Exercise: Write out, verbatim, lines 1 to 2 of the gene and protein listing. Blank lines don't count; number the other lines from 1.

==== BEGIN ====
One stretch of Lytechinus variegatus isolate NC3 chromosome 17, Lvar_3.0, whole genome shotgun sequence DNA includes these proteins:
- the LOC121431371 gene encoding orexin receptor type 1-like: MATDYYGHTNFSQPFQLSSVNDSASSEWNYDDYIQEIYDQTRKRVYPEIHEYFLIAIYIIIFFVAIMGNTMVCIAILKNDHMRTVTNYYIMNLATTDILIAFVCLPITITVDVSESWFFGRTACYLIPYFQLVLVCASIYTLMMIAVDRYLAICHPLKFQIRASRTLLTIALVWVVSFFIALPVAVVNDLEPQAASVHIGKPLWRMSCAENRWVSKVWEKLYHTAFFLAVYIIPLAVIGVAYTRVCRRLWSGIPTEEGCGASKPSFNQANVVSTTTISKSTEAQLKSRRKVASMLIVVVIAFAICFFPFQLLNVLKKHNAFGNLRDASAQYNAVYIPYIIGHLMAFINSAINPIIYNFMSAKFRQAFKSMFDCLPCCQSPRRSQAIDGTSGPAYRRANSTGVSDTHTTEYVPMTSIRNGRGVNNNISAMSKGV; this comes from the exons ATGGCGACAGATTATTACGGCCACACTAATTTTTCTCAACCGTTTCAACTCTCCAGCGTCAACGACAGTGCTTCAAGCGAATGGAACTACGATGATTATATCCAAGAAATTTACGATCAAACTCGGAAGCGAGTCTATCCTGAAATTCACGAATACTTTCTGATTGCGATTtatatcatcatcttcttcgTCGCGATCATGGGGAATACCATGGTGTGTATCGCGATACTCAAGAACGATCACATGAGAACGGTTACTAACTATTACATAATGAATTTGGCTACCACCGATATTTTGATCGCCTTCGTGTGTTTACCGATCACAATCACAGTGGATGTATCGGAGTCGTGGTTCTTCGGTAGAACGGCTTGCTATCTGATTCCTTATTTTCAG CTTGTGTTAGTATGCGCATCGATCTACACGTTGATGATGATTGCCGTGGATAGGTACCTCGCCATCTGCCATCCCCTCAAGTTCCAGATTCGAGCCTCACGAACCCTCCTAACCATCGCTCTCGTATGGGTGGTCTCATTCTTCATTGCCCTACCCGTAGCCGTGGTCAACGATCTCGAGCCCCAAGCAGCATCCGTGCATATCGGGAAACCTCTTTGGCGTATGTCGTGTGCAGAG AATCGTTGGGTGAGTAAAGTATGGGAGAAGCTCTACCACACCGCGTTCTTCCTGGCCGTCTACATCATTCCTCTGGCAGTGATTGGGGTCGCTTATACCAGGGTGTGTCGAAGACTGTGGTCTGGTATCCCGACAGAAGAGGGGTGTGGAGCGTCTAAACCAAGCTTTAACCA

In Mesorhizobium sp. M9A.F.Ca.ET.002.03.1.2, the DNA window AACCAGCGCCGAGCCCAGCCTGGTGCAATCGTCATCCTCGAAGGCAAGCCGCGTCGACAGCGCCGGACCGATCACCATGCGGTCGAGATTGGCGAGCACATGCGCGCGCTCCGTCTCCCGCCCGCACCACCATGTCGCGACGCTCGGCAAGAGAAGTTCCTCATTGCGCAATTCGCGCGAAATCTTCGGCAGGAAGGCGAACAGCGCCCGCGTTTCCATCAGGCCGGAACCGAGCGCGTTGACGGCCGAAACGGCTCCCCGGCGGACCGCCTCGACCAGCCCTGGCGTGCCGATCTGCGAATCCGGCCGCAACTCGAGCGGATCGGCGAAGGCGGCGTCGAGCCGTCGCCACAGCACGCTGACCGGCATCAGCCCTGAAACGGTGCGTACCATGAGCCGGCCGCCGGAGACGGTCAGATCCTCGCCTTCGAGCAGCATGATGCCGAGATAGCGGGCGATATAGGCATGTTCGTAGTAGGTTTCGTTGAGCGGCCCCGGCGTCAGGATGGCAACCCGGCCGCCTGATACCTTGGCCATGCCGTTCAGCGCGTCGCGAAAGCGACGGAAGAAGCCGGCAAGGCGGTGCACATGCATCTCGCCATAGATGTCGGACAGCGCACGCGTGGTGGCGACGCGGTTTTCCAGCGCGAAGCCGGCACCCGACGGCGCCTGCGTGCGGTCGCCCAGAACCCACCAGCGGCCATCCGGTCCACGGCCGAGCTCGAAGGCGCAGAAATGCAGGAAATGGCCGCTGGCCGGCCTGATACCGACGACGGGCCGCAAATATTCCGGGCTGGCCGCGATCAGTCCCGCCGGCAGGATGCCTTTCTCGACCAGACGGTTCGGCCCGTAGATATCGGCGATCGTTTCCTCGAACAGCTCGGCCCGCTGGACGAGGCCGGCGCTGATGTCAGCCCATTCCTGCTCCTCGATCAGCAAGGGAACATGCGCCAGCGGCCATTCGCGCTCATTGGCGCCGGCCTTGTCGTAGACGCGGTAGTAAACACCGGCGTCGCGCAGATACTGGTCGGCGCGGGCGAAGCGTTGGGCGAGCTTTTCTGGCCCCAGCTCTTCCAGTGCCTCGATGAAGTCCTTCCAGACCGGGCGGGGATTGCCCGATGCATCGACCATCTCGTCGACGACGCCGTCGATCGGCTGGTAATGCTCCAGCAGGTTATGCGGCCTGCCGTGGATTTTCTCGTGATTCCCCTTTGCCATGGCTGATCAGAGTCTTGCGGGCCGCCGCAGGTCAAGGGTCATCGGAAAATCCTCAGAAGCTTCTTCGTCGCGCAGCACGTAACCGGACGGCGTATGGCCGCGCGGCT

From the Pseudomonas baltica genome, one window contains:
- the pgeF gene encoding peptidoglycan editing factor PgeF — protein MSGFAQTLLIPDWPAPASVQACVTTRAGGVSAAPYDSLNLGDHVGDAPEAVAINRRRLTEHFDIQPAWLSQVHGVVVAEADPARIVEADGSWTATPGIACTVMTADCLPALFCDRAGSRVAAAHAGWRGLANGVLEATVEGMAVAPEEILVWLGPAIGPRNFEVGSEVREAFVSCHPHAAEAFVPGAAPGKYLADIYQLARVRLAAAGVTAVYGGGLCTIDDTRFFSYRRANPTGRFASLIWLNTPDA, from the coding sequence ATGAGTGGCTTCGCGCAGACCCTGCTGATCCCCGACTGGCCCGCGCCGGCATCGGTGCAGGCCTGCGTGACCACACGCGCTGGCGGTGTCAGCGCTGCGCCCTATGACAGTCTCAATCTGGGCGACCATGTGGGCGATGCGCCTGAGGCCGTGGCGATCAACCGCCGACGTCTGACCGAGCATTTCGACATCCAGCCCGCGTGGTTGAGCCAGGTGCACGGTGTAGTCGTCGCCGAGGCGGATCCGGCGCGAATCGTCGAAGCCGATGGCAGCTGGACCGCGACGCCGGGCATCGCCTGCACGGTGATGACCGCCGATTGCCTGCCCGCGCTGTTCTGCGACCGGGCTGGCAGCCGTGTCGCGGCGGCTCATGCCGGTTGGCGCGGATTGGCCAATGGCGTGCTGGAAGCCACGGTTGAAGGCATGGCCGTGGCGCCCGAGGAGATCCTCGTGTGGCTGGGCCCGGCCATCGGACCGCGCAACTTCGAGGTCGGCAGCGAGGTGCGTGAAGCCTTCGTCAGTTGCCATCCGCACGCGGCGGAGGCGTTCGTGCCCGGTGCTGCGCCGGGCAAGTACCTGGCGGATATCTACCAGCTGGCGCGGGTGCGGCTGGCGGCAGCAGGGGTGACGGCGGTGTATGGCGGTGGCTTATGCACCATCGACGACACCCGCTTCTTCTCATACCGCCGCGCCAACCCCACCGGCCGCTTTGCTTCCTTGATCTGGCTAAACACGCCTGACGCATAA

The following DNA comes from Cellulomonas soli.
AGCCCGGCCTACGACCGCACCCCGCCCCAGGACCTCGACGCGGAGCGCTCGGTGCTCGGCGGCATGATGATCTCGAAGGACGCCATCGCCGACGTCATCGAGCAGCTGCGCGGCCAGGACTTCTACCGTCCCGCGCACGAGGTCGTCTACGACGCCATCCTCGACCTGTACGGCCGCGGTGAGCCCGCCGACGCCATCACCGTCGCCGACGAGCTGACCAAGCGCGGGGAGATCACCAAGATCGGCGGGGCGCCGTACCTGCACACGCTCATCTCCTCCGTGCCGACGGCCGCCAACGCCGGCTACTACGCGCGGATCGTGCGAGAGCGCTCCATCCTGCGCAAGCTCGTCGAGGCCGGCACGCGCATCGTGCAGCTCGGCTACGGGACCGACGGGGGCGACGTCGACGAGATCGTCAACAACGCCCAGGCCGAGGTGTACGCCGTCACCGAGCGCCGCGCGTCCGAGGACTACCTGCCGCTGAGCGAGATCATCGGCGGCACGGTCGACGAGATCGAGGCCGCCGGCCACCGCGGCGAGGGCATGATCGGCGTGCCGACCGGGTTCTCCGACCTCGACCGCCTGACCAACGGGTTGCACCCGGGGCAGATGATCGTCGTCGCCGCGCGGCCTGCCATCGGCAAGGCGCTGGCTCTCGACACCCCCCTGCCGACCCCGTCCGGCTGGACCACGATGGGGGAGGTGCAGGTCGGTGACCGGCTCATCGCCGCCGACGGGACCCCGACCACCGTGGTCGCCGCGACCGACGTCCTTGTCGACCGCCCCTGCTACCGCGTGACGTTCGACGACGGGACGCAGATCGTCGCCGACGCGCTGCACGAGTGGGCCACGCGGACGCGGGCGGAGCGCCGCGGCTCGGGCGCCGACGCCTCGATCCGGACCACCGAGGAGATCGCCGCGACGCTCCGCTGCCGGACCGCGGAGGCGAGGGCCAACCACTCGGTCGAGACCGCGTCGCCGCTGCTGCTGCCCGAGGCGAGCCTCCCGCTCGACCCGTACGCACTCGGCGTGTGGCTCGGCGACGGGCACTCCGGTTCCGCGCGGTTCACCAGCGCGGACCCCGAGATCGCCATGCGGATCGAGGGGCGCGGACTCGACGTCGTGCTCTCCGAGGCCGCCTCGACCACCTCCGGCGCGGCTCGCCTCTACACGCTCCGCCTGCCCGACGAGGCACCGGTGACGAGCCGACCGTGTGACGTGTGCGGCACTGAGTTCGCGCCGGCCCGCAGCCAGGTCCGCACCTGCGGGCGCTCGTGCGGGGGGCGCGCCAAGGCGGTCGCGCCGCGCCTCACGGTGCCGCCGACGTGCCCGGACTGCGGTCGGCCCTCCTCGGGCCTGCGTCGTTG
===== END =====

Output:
One stretch of Lytechinus variegatus isolate NC3 chromosome 17, Lvar_3.0, whole genome shotgun sequence DNA includes these proteins:
- the LOC121431371 gene encoding orexin receptor type 1-like: MATDYYGHTNFSQPFQLSSVNDSASSEWNYDDYIQEIYDQTRKRVYPEIHEYFLIAIYIIIFFVAIMGNTMVCIAILKNDHMRTVTNYYIMNLATTDILIAFVCLPITITVDVSESWFFGRTACYLIPYFQLVLVCASIYTLMMIAVDRYLAICHPLKFQIRASRTLLTIALVWVVSFFIALPVAVVNDLEPQAASVHIGKPLWRMSCAENRWVSKVWEKLYHTAFFLAVYIIPLAVIGVAYTRVCRRLWSGIPTEEGCGASKPSFNQANVVSTTTISKSTEAQLKSRRKVASMLIVVVIAFAICFFPFQLLNVLKKHNAFGNLRDASAQYNAVYIPYIIGHLMAFINSAINPIIYNFMSAKFRQAFKSMFDCLPCCQSPRRSQAIDGTSGPAYRRANSTGVSDTHTTEYVPMTSIRNGRGVNNNISAMSKGV; this comes from the exons ATGGCGACAGATTATTACGGCCACACTAATTTTTCTCAACCGTTTCAACTCTCCAGCGTCAACGACAGTGCTTCAAGCGAATGGAACTACGATGATTATATCCAAGAAATTTACGATCAAACTCGGAAGCGAGTCTATCCTGAAATTCACGAATACTTTCTGATTGCGATTtatatcatcatcttcttcgTCGCGATCATGGGGAATACCATGGTGTGTATCGCGATACTCAAGAACGATCACATGAGAACGGTTACTAACTATTACATAATGAATTTGGCTACCACCGATATTTTGATCGCCTTCGTGTGTTTACCGATCACAATCACAGTGGATGTATCGGAGTCGTGGTTCTTCGGTAGAACGGCTTGCTATCTGATTCCTTATTTTCAG CTTGTGTTAGTATGCGCATCGATCTACACGTTGATGATGATTGCCGTGGATAGGTACCTCGCCATCTGCCATCCCCTCAAGTTCCAGATTCGAGCCTCACGAACCCTCCTAACCATCGCTCTCGTATGGGTGGTCTCATTCTTCATTGCCCTACCCGTAGCCGTGGTCAACGATCTCGAGCCCCAAGCAGCATCCGTGCATATCGGGAAACCTCTTTGGCGTATGTCGTGTGCAGAG AATCGTTGGGTGAGTAAAGTATGGGAGAAGCTCTACCACACCGCGTTCTTCCTGGCCGTCTACATCATTCCTCTGGCAGTGATTGGGGTCGCTTATACCAGGGTGTGTCGAAGACTGTGGTCTGGTATCCCGACAGAAGAGGGGTGTGGAGCGTCTAAACCAAGCTTTAACCA